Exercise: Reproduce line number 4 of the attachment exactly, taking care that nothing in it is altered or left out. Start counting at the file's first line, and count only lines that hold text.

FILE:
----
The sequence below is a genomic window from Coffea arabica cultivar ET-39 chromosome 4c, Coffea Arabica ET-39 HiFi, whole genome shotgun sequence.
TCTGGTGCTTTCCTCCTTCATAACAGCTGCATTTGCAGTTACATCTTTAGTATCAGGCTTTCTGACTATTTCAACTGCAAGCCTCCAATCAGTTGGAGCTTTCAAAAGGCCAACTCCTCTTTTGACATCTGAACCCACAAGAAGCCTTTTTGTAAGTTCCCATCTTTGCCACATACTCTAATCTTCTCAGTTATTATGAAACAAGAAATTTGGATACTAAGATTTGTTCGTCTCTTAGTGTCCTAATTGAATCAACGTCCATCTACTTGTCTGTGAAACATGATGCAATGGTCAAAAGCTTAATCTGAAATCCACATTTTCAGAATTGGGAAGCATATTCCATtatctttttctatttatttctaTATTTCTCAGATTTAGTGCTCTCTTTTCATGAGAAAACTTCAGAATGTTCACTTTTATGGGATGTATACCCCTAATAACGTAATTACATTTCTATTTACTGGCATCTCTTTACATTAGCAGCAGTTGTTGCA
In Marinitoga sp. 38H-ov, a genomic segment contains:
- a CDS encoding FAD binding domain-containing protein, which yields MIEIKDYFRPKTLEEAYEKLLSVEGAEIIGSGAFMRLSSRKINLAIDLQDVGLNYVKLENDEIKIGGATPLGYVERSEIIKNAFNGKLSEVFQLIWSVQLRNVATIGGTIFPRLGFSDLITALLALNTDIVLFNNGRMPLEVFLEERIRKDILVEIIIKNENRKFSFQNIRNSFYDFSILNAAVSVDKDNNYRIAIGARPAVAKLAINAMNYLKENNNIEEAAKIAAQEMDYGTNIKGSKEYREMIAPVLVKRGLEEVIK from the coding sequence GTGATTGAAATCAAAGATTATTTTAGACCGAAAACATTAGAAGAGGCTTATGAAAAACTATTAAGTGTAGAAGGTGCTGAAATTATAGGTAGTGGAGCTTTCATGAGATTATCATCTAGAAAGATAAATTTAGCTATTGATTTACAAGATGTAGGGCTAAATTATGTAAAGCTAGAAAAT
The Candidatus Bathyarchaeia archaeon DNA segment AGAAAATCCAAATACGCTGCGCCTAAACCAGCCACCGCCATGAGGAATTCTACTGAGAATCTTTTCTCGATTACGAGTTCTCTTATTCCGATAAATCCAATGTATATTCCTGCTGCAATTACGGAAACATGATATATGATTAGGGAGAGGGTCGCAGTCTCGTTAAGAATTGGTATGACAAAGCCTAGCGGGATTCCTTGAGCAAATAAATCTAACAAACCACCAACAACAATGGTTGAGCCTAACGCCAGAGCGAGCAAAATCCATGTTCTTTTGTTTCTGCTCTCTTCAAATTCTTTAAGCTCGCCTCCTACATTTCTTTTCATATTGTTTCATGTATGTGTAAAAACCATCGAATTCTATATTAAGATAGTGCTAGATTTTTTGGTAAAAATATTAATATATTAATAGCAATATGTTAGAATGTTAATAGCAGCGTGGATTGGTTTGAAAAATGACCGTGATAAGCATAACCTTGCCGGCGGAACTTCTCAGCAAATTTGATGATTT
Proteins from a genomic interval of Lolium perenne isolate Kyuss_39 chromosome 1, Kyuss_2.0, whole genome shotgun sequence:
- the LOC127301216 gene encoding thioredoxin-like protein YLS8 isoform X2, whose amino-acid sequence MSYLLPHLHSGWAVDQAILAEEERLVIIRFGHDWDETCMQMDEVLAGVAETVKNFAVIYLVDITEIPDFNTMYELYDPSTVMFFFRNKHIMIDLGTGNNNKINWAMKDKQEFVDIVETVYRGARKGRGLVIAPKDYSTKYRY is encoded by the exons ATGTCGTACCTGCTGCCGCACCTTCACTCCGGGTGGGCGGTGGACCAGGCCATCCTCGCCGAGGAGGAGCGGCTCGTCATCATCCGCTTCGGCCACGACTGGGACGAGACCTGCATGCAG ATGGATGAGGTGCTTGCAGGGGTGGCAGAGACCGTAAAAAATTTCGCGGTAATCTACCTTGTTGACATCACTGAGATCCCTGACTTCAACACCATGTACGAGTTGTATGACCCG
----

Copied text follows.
- a CDS encoding FAD binding domain-containing protein, which yields MIEIKDYFRPKTLEEAYEKLLSVEGAEIIGSGAFMRLSSRKINLAIDLQDVGLNYVKLENDEIKIGGATPLGYVERSEIIKNAFNGKLSEVFQLIWSVQLRNVATIGGTIFPRLGFSDLITALLALNTDIVLFNNGRMPLEVFLEERIRKDILVEIIIKNENRKFSFQNIRNSFYDFSILNAAVSVDKDNNYRIAIGARPAVAKLAINAMNYLKENNNIEEAAKIAAQEMDYGTNIKGSKEYREMIAPVLVKRGLEEVIK from the coding sequence GTGATTGAAATCAAAGATTATTTTAGACCGAAAACATTAGAAGAGGCTTATGAAAAACTATTAAGTGTAGAAGGTGCTGAAATTATAGGTAGTGGAGCTTTCATGAGATTATCATCTAGAAAGATAAATTTAGCTATTGATTTACAAGATGTAGGGCTAAATTATGTAAAGCTAGAAAAT